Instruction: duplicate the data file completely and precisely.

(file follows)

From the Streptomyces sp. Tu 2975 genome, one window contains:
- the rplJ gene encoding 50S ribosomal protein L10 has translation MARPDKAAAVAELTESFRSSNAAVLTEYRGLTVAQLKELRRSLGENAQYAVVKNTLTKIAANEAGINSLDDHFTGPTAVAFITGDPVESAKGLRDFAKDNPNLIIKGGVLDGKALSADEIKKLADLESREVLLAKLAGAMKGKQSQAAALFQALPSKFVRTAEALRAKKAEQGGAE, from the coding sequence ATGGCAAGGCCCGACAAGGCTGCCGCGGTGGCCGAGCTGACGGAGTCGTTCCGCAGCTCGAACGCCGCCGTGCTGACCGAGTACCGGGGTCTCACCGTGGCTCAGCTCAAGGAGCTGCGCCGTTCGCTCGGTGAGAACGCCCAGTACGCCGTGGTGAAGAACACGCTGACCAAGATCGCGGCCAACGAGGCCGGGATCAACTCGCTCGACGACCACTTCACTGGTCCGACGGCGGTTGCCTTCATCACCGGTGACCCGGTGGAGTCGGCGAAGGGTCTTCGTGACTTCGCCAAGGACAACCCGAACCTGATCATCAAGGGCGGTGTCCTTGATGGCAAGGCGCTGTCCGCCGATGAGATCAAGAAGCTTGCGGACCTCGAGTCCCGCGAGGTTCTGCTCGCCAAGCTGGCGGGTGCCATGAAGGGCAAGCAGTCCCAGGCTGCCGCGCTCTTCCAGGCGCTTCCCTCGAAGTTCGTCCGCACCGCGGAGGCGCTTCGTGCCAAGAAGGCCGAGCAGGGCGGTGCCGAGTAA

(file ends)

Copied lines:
From the Streptomyces sp. Tu 2975 genome, one window contains:
- the rplJ gene encoding 50S ribosomal protein L10 has translation MARPDKAAAVAELTESFRSSNAAVLTEYRGLTVAQLKELRRSLGENAQYAVVKNTLTKIAANEAGINSLDDHFTGPTAVAFITGDPVESAKGLRDFAKDNPNLIIKGGVLDGKALSADEIKKLADLESREVLLAKLAGAMKGKQSQAAALFQALPSKFVRTAEALRAKKAEQGGAE, from the coding sequence ATGGCAAGGCCCGACAAGGCTGCCGCGGTGGCCGAGCTGACGGAGTCGTTCCGCAGCTCGAACGCCGCCGTGCTGACCGAGTACCGGGGTCTCACCGTGGCTCAGCTCAAGGAGCTGCGCCGTTCGCTCGGTGAGAACGCCCAGTACGCCGTGGTGAAGAACACGCTGACCAAGATCGCGGCCAACGAGGCCGGGATCAACTCGCTCGACGACCACTTCACTGGTCCGACGGCGGTTGCCTTCATCACCGGTGACCCGGTGGAGTCGGCGAAGGGTCTTCGTGACTTCGCCAAGGACAACCCGAACCTGATCATCAAGGGCGGTGTCCTTGATGGCAAGGCGCTGTCCGCCGATGAGATCAAGAAGCTTGCGGACCTCGAGTCCCGCGAGGTTCTGCTCGCCAAGCTGGCGGGTGCCATGAAGGGCAAGCAGTCCCAGGCTGCCGCGCTCTTCCAGGCGCTTCCCTCGAAGTTCGTCCGCACCGCGGAGGCGCTTCGTGCCAAGAAGGCCGAGCAGGGCGGTGCCGAGTAA